LA LUZ By the time students at La Luz Elementary School returned from Thanksgiving vacation, the huge Public Service of New Mexico solar energy construction project just down the road was completed.
Years went into the planning and negotiating between PNM, a privately held public utility company, and the New Mexico Public Regulation Commission. Then there was the challenge of locating and purchasing a good location, grading, preparation, and installation of 101,250 posts to support the installation of “Thin Film Technology” solar panels made by First Solar of Tempe, Ariz. Finally, the process of testing and connecting to the PNM grid had to be coordinated. Every day since March, school buses and cars carrying curious riders have been passing the long chain link fence and parked pick-up trucks and vehicles that surrounded the slowly emerging 70 acre project. Now they know it is a solar energy facility.
Fifth-grade students at La Luz know what solar energy is. They make solar energy ovens and bake cookies to take home. The sixth-grade science textbooks, Prentice Hall Science Explorer, published in 2006, include a New Mexico section about renewable energy and ways to conserve energy as “the modern world runs out of fossil fuels.” Sixth-graders across the state begin to learn about capturing solar energy in cells and panels that can be stored in batteries, along with other strategies like passive solar housing to capture the power of the sun.
In July 2012, the Solar Energy Industries Association ranked New Mexico fourth in the nation for its 2011 solar energy production and, in 2012, the biggest reason for some decline in costs is that the cost of solar panels has plummeted 44 percent over the past three years, according to PNM spokeswoman Susan Sponar.
Now, La Luz students have a huge solar energy center next door to look at for real. Here, there are some 101,250 panels that can supply about 2,450 homes for a very long time — and the major costs for construction are over. The lucrative jobs put money in the pockets of some 115 temporary construction workers. Otero County will receive tax revenues in property taxes at “an estimated $180,000” next year.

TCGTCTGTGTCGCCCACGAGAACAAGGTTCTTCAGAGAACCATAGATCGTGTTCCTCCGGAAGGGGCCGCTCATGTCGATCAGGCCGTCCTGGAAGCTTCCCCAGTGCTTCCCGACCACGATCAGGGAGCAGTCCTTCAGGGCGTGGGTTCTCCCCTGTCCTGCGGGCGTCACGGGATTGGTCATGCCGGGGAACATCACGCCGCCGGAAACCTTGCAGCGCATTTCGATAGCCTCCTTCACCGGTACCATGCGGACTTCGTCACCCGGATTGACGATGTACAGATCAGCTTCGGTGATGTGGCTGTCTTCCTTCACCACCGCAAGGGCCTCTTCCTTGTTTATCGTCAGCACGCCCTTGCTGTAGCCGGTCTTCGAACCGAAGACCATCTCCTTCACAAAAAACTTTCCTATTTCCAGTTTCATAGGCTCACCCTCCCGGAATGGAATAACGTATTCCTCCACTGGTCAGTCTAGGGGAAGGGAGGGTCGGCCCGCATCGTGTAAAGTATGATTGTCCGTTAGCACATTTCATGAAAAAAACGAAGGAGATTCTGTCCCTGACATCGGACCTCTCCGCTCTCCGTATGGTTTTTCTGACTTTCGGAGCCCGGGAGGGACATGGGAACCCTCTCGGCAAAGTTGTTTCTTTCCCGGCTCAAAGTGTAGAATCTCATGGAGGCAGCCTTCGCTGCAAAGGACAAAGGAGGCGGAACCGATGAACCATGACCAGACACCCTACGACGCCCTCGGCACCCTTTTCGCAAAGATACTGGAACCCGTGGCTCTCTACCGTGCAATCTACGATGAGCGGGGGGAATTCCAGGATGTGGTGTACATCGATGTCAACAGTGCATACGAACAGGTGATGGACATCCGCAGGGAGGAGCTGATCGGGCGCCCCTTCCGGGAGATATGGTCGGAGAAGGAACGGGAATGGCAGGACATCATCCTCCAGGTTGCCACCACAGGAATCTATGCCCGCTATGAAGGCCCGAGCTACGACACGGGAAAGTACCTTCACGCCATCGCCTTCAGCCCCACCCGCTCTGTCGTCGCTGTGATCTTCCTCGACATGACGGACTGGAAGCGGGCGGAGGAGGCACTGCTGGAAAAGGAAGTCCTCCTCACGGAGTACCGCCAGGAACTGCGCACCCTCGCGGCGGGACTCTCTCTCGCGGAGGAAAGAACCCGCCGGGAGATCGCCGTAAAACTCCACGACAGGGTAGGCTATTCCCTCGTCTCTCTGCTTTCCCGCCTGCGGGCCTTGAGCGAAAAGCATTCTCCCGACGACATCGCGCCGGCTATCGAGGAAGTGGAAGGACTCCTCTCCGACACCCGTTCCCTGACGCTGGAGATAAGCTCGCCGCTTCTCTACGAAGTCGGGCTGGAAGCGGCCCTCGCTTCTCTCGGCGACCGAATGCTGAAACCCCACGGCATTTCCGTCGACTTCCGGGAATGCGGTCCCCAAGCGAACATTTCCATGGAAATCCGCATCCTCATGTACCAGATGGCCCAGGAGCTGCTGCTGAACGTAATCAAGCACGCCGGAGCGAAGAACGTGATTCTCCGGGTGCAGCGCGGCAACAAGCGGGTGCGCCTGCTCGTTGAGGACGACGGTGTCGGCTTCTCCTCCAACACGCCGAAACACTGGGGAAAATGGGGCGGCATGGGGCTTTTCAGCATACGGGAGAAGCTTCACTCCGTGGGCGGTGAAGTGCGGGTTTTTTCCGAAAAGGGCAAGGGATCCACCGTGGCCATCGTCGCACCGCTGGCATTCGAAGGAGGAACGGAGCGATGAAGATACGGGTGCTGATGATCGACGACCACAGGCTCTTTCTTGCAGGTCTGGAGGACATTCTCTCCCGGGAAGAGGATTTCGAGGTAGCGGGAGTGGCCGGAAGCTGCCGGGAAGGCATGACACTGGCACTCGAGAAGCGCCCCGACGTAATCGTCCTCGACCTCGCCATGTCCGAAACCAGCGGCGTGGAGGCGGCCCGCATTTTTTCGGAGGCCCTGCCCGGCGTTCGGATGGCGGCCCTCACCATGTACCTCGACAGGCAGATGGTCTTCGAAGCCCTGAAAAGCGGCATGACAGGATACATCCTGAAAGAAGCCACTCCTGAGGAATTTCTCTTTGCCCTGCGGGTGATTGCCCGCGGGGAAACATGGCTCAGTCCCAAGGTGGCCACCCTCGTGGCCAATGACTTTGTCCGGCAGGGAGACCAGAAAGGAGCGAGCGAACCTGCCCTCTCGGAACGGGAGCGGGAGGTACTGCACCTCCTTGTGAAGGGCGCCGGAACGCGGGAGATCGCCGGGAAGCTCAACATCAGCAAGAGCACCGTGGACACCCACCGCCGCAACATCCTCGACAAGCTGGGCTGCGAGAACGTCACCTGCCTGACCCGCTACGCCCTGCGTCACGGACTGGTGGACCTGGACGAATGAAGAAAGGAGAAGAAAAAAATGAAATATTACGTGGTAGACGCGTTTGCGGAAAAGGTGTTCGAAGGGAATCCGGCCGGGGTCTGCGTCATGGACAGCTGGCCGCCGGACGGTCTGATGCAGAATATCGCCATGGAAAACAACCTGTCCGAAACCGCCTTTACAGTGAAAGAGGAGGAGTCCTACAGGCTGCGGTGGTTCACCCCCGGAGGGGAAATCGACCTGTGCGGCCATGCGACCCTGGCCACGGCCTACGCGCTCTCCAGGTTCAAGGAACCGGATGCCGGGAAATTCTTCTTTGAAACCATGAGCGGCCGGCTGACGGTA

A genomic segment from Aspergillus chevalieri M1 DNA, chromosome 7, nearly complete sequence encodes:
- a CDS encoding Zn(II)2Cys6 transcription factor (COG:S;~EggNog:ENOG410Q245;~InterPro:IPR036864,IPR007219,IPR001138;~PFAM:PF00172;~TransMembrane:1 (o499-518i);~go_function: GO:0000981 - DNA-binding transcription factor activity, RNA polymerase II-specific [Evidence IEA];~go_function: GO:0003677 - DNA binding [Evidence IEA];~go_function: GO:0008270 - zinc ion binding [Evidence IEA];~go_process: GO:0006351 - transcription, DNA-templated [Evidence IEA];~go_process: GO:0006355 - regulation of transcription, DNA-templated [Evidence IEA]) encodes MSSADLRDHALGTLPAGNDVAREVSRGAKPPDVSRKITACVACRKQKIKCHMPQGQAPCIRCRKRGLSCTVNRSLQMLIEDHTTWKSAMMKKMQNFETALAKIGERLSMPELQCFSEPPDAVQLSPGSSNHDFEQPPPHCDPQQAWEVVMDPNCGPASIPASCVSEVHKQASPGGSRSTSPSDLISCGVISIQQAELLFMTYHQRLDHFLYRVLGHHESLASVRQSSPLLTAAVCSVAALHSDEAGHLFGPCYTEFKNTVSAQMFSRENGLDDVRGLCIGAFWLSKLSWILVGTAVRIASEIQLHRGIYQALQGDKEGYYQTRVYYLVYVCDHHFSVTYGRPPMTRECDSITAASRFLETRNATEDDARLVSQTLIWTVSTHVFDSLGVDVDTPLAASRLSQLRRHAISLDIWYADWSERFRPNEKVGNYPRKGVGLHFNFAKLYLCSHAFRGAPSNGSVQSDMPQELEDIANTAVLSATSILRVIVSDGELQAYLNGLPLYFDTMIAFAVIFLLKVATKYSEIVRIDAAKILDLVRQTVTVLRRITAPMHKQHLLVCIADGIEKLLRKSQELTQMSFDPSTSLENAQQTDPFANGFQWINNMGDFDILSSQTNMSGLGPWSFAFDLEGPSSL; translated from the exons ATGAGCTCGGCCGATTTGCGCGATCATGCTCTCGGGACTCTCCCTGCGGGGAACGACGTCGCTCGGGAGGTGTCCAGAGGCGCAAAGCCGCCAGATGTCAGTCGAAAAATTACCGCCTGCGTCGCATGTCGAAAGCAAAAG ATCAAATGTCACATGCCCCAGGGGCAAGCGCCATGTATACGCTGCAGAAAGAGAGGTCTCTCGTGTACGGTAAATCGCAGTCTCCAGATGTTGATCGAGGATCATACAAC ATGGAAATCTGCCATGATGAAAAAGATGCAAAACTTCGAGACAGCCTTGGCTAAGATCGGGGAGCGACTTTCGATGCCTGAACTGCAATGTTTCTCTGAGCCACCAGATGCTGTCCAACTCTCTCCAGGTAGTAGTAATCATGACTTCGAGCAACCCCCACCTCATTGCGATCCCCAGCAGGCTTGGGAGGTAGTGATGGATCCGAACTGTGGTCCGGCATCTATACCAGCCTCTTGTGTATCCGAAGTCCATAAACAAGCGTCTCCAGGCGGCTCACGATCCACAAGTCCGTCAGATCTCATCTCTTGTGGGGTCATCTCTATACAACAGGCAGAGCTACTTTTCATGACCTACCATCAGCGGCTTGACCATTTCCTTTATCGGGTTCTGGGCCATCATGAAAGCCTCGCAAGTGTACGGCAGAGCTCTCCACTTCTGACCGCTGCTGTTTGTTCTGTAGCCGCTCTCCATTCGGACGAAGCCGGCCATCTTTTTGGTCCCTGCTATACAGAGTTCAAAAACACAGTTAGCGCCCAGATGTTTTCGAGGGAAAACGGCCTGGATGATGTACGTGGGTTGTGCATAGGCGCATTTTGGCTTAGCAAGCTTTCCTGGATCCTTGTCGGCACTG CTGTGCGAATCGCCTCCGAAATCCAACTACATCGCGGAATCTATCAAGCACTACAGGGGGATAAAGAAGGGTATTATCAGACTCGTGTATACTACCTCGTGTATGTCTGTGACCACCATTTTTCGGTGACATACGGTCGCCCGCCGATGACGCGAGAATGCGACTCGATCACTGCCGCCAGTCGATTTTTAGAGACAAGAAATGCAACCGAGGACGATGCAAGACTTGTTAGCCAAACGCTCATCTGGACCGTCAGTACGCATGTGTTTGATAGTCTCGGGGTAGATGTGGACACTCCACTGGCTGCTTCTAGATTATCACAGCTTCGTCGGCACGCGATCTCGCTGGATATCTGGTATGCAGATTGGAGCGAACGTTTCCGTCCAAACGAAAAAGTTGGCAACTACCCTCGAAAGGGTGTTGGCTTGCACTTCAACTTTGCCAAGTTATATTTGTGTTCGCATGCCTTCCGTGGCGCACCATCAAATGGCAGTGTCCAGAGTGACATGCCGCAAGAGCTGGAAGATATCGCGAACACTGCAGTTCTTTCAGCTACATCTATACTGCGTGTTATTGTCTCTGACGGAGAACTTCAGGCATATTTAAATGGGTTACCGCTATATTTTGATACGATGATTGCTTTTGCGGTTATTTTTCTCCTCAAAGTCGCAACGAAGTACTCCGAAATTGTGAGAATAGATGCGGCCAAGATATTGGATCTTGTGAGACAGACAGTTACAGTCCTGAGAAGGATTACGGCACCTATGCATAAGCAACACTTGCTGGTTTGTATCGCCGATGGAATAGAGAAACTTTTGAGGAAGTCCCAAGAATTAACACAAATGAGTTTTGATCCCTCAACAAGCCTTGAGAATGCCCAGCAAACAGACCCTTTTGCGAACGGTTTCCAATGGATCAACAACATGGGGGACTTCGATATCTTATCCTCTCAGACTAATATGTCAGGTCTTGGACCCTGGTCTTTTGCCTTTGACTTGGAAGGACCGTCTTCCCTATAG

In October 2011, a PNM solar energy project came online in Otero County south of Alamogordo supplying enough power to 1,600 average-sized homes per year.
After the facility goes online, maintenance costs will be minimal. These are all a big plus, she said, because New Mexico taxpayers pay for this in renewable energy rates attached to their monthly bills.
But other benefits of renewable solar energy are big in the sense of improved air quality and minimal water use.
Shifting from coal-fired power plants to solar energy at the La Luz facility saves some 7,200 tons of carbon emissions that go into the atmosphere or the equivalent of removing 1,360 cars from the road, according to the PNM website. Taxpayers across the state are financing six other sites for PNM, including the one in Alamogordo, across the state — an overall equivalent of 7,750 cars off the road and power for 13,900 homes. Three more solar plants for New Mexico are in negotiations with PRC, along with the purchase of more wind energy.
While solar energy is not generated at night, PNM purchases electricity from a mix of energy facilities they own or from companies they work with — including a geothermal project near Lordsburg that will be online soon, as well as wind power, natural gas, two coal-fired power plants and nuclear power from Arizona. And the company is investigating new battery technologies for storage.
“PNM has been growing our renewable energy portfolio for about 10 years,” Sponar said.
While the company strives to balance environmental concerns, costs to customers and reliability throughout the day every day, she said they also offer Reduce Your Use Grants to non-profit organizations to become more efficient, thereby saving more money for their missions. Private homeowners can cover their rates and also participate in some return for solar panels they install for their homes while selling extra power back to PNM.
Following the loss of solar tax credits for home installation in New Mexico in the 1970s, the New Mexico Solar Association and others began to legislate for passage of a Renewable Energy Portfolio standard for PNM, according to Charles Bensinger, founder of the Alternative Fuels Program at Santa Fe Community College. Bensinger became the only lobbyist for NMSA in the late 1980s and then joined the Coalition for Clean Affordable Energy based in Santa Fe. Renewable Energy Industries Association of New Mexico, a voluntary nonprofit organization made up of relatively small solar companies, CCAE and others, continue to call for and legislate for a renewable energies portfolio for New Mexico electric rate payers.
Now, students across New Mexico are seeing independent providers, rural electric companies and the PNM portfolio take on reality as the state makes the transition to renewable energy sources for the new century.